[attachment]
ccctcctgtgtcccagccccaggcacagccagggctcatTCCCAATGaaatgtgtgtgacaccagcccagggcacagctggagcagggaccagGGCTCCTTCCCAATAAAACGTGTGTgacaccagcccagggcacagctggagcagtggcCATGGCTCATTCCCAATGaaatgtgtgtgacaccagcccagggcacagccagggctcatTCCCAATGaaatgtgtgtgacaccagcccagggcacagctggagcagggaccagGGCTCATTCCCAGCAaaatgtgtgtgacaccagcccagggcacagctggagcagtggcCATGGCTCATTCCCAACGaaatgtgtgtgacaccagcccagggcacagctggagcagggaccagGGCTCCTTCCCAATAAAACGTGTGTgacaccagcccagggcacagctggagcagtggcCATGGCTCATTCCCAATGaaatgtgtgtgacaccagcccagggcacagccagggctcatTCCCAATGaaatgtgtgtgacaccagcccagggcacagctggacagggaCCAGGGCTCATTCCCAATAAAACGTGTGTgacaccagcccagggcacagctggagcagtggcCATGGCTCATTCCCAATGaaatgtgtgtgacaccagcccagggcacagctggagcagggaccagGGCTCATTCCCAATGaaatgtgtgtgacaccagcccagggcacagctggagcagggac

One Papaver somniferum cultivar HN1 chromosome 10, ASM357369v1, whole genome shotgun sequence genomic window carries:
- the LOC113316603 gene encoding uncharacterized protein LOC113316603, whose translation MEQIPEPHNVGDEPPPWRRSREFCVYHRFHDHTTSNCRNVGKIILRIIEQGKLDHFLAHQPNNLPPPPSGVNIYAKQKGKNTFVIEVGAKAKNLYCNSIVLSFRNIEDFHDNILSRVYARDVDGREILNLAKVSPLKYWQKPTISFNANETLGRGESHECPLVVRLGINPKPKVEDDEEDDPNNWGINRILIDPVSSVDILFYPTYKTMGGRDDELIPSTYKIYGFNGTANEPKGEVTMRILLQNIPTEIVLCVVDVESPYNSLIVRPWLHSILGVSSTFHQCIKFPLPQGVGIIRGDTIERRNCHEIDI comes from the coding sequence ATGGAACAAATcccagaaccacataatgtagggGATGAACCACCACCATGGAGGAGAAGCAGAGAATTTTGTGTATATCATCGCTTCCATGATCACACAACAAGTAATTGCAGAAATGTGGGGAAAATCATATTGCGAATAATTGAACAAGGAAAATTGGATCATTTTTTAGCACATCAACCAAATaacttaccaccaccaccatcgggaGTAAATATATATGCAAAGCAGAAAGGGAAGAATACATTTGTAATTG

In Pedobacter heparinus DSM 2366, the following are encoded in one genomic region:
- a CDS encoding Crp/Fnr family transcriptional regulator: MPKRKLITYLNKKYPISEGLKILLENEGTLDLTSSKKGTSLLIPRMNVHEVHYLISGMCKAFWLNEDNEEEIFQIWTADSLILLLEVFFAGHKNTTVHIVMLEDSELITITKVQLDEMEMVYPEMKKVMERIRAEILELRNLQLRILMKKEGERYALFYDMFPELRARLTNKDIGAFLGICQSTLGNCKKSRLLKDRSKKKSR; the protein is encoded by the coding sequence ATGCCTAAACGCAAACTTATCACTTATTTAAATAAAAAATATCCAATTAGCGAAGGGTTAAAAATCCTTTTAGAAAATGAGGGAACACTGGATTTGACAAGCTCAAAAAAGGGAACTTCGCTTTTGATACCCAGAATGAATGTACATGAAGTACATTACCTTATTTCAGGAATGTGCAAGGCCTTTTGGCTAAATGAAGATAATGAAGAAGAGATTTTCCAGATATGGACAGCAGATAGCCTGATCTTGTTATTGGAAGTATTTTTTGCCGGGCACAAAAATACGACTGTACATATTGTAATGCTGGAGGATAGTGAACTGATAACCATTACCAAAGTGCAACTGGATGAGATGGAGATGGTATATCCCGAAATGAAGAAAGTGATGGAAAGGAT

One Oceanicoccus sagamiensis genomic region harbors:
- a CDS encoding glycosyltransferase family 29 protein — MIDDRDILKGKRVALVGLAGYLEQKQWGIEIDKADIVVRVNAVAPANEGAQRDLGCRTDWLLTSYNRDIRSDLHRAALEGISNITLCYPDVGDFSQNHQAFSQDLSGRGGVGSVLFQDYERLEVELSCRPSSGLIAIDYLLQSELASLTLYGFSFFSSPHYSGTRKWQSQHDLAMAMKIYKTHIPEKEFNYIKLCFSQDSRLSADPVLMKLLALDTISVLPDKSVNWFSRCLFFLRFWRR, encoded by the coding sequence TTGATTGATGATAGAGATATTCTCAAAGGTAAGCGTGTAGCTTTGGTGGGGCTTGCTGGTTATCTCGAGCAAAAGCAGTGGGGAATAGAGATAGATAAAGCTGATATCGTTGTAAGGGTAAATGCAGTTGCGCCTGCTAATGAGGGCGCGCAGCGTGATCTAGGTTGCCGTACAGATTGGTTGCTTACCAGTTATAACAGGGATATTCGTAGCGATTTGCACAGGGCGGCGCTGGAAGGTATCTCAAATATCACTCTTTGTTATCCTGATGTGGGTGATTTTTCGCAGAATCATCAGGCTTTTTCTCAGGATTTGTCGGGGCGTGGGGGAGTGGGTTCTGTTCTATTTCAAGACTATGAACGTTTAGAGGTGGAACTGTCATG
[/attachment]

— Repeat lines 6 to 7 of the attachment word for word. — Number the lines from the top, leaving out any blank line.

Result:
One Oceanicoccus sagamiensis genomic region harbors:
- a CDS encoding glycosyltransferase family 29 protein — MIDDRDILKGKRVALVGLAGYLEQKQWGIEIDKADIVVRVNAVAPANEGAQRDLGCRTDWLLTSYNRDIRSDLHRAALEGISNITLCYPDVGDFSQNHQAFSQDLSGRGGVGSVLFQDYERLEVELSCRPSSGLIAIDYLLQSELASLTLYGFSFFSSPHYSGTRKWQSQHDLAMAMKIYKTHIPEKEFNYIKLCFSQDSRLSADPVLMKLLALDTISVLPDKSVNWFSRCLFFLRFWRR, encoded by the coding sequence TTGATTGATGATAGAGATATTCTCAAAGGTAAGCGTGTAGCTTTGGTGGGGCTTGCTGGTTATCTCGAGCAAAAGCAGTGGGGAATAGAGATAGATAAAGCTGATATCGTTGTAAGGGTAAATGCAGTTGCGCCTGCTAATGAGGGCGCGCAGCGTGATCTAGGTTGCCGTACAGATTGGTTGCTTACCAGTTATAACAGGGATATTCGTAGCGATTTGCACAGGGCGGCGCTGGAAGGTATCTCAAATATCACTCTTTGTTATCCTGATGTGGGTGATTTTTCGCAGAATCATCAGGCTTTTTCTCAGGATTTGTCGGGGCGTGGGGGAGTGGGTTCTGTTCTATTTCAAGACTATGAACGTTTAGAGGTGGAACTGTCATG